At six o’clock in the evening, the time at which my wife had gone into the stable and seen what we now knew had been her spirit, Mrs M—, in her sole interval of returning consciousness, had made a violent but unsuccessful attempt to speak. From her glance having wandered round the room, in solemn awful wistfulness, it had been conjectured she wished to see some relative or friend not then present. I went to Goodwood in the gig with Mr Pinnock, and arrived in time to see my sister-in-law die at two o’clock in the morning. Her only conscious moments had been those in which she laboured unsuccessfully to speak, which had occurred at six o’clock. She wore a black silk dress.

When we came to dispose of her business, and to wind up her affairs, there was scarcely anything left for the two orphan girls. Mrs M—’s father, however, being well-to-do, took them to bring up. At his death, which happened soon afterwards, his property went to his eldest son, who speedily dissipated the inheritance. During a space of two years the children were taken as visitors by various relations in turn, and lived an unhappy life with no settled home.

For some time I had been debating with myself how to help these children, having many boys and girls of my own to provide for. I had almost settled to take them myself, bad as trade was with me, at the time, and bring them up with my own family, when one day business called me to Brighton. The business was so urgent that it necessitated my travelling at night.

I set out from Bognor in a close-headed gig on a beautiful moonlight winter’s night, when the crisp frozen snow lay deep over the earth, and its fine glistening dust was whirled about in little eddies on the bleak night-wind—driven now and then in stinging powder against my tingling cheek, warm and glowing in the sharp air. I had taken my great “Bose” (short for “Boatswain”) for company. He lay, blinking wakefully, sprawled out on the spare seat of the gig beneath a mass of warm rugs.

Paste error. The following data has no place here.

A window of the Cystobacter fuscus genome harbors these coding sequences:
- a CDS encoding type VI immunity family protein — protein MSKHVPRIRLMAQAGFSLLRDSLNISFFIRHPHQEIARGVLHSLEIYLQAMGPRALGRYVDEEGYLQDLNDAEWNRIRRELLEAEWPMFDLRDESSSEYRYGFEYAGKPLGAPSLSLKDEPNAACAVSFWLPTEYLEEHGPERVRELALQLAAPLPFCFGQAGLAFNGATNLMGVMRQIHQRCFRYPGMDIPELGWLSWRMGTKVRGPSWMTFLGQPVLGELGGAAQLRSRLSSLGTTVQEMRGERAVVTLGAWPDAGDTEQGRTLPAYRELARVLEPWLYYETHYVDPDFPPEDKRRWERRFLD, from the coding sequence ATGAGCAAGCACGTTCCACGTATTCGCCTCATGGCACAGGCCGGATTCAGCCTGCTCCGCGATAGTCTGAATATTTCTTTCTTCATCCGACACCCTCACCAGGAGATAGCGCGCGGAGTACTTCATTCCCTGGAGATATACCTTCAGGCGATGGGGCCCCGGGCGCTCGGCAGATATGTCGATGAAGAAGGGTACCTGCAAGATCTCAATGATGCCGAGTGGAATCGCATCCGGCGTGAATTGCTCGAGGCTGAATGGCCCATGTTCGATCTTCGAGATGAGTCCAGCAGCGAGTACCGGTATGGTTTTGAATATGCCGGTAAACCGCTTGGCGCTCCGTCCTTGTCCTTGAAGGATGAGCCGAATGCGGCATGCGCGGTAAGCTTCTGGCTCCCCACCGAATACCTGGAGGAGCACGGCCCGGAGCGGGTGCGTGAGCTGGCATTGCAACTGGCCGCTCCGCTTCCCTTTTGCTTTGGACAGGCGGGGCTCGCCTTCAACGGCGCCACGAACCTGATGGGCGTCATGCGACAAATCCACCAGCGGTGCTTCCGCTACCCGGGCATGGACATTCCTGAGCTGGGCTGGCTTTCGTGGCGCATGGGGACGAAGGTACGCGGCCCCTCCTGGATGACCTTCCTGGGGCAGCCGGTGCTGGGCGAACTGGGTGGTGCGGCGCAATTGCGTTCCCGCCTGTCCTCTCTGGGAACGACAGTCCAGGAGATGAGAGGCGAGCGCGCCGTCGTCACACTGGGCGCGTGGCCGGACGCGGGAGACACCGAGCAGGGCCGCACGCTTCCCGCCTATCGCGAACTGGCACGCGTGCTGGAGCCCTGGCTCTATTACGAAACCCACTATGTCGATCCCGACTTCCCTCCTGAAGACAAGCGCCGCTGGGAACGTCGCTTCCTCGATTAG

Between Littlehampton and Worthing is a lonely piece of road, long and dreary, through bleak and bare open country, where the snow lay knee-deep, sparkling in the moonlight. It was so cheerless that I turned round to speak to my dog, more for the sake of hearing the sound of a voice than anything else. “Good Bose,” I said, patting him, “there’s a good dog!” Then suddenly I noticed he shivered, and shrank underneath the wraps. Then the horse required my attention, for he gave a start, and was going wrong, and had nearly taken me into the ditch.

Then I looked up. Walking at my horse’s head, dressed in a sweeping robe, so white that it shone dazzling against the white snow, I saw a lady, her back turned to me, her head bare; her hair dishevelled and strayed, showing sharp and black against her white dress.

I was at first so much surprised at seeing a lady, so dressed, exposed to the open night, and such a night as this, that I scarcely knew what to do. Recovering myself, I called out to know if I could render assistance—if she wished to ride? No answer. I drove faster, the horse blinking, and shying, and trembling the while, his ears laid back in abject terror. Still the figure maintained its position close to my horse’s head. Then I thought that what I saw was no woman, but perchance a man disguised for the purpose of robbing me, seeking an opportunity to seize the bridle and stop the horse. Filled with this idea, I said, “Good Bose! hi! look at it, boy!” but the dog only shivered as if in fright. Then we came to a place where four cross-roads meet.

Determined to know the worst, I pulled up the horse. I fetched Bose, unwilling, out by the ears. He was a good dog at anything from a rat to a man, but he slunk away that night into the hedge, and lay there, his head between his paws, whining and howling. I walked straight up to the figure, still standing by the horse’s head. As I walked, the figure turned, and I saw Harriet’s face as plainly as I see you now—white and calm—placid, as idealised and beautified by death. I must own that, though not a nervous man, in that instant I felt sick and faint. Harriet looked me full in the face with a long, eager, silent look. I knew then it was her spirit, and felt a strange calm come over me, for I knew it was nothing to harm me. When I could speak, I asked what troubled her. She looked at me still, never changing that cold fixed stare. Then I felt in my mind it was her children, and I said:

“Harriet! is it for your children you are troubled?”

No answer.

“Harriet,” I continued, “if for these you are troubled, be assured they shall never want while I have power to help them. Rest in peace!”

Still no answer.

I put up my hand to wipe from my forehead the cold perspiration which had gathered there. When I took my hand away from shading my eyes, the figure was gone. I was alone on the bleak snow-covered ground. The breeze, that had been hushed before, breathed coolly and gratefully on my face, and the cold stars glimmered and sparkled sharply in the far blue heavens. My dog crept up to me and furtively licked my hand, as who would say, “Good master, don’t be angry. I have served you in all but this.”

I took the children and brought them up till they could help themselves.